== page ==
Almost all of $40M discrepancy on city's books is reconciled

Philadelphia City Hall
Photo credit Courtesy of Paul Gluck
PHILADELPHIA (KYW Newsradio) — The city says it has finally reconciled nearly all of a $40 million discrepancy on its books

What was a $40 million difference between the city's records and its bank accounts has now been whittled down to $900,000. But Mayor Jim Kenney was quick to point out it the money was never "missing."

"None of the money was ever missing," he explained. "None of it was ever misspent. It was just not reconciled."

The discrepancy began before the Kenney administration took office.

Over the last year, the Reconciliation Task Force, made up of city and outside accountants, has reconciled most of the difference. Of 77 city bank accounts, 76 accounts are now fully reconciled, according to a press release from the city, and the remaining account will be fully reconciled in early January.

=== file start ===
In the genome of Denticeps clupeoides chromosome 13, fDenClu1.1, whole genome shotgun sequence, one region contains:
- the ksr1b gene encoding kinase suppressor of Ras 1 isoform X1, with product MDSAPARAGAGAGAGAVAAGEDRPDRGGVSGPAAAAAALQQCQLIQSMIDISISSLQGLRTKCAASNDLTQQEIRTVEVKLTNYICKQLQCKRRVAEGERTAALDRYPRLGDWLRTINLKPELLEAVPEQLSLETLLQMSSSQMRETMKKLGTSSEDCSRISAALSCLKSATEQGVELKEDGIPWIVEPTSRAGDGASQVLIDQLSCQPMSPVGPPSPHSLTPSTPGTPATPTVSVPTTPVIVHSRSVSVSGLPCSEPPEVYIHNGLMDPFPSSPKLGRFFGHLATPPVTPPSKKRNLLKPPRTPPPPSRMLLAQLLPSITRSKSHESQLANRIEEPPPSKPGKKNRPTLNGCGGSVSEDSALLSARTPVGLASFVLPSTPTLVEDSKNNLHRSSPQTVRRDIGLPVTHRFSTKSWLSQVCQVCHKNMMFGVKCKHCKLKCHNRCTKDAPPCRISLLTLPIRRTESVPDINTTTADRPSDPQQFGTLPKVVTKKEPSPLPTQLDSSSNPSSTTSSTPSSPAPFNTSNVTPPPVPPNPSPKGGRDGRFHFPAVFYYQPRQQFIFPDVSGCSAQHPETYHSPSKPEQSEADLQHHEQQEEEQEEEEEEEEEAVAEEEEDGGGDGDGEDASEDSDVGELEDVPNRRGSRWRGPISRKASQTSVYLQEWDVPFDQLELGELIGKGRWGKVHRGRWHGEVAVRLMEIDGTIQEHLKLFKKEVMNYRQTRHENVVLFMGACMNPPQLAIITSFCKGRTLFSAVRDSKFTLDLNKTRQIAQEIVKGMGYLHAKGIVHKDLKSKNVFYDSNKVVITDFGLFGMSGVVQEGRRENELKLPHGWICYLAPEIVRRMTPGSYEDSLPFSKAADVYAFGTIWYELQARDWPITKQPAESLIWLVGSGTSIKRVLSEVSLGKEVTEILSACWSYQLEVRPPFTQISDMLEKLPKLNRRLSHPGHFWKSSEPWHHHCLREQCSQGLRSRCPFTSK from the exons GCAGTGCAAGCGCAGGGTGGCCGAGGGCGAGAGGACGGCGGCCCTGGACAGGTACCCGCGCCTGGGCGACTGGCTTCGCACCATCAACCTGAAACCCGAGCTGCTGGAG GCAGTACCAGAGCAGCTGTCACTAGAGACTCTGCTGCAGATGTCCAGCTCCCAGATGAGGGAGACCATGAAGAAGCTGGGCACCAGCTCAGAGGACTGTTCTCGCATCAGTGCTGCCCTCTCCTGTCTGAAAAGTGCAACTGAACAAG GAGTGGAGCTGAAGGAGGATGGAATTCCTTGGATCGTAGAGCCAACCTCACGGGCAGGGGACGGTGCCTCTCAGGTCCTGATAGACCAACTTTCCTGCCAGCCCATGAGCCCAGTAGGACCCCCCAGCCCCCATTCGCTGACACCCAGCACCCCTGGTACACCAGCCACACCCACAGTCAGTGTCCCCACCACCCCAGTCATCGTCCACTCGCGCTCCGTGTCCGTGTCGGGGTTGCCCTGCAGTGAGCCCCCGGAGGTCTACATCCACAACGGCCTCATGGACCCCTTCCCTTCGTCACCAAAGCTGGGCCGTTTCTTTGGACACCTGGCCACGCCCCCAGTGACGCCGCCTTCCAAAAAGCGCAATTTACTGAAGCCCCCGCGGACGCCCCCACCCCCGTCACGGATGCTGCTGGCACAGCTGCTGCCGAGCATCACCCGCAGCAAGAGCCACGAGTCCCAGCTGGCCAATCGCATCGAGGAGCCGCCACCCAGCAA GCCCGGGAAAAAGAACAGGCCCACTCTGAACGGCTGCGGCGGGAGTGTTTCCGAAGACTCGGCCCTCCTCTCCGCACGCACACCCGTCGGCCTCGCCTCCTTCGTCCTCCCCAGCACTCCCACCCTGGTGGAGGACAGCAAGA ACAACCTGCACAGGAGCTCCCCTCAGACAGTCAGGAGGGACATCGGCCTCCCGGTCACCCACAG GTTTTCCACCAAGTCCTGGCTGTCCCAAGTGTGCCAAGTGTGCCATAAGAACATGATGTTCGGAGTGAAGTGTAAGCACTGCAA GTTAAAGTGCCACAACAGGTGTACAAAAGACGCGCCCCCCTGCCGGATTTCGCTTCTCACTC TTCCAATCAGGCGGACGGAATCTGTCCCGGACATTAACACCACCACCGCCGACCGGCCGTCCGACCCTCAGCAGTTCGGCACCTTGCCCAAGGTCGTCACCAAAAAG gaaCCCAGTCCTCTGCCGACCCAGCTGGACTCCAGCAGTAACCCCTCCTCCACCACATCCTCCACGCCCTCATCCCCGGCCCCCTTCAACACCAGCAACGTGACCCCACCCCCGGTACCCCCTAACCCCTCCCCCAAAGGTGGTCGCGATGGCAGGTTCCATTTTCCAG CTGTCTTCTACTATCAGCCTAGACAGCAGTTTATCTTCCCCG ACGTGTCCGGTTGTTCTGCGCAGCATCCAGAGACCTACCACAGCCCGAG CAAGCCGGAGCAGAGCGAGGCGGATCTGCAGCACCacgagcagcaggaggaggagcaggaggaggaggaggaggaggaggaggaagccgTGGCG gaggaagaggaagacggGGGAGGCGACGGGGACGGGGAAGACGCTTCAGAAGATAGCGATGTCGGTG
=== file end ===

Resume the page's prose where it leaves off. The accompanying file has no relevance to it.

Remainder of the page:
City Treasurer Rasheia Johnson said in many cases, it was a matter of duplicate payment entries.

"The right amount of money went out of the door," she said. "But it looked like there was money held in one account, that a journal entry should have been done."

From 2014 to 2016, the city did not do monthly reconciliations — so the discrepancies added up.  

City Finance Director Rob Dubow said the books are now cross-checked monthly. The treasurer's office has increased and trained staff as well, to ensure the discrepancies are caught earlier.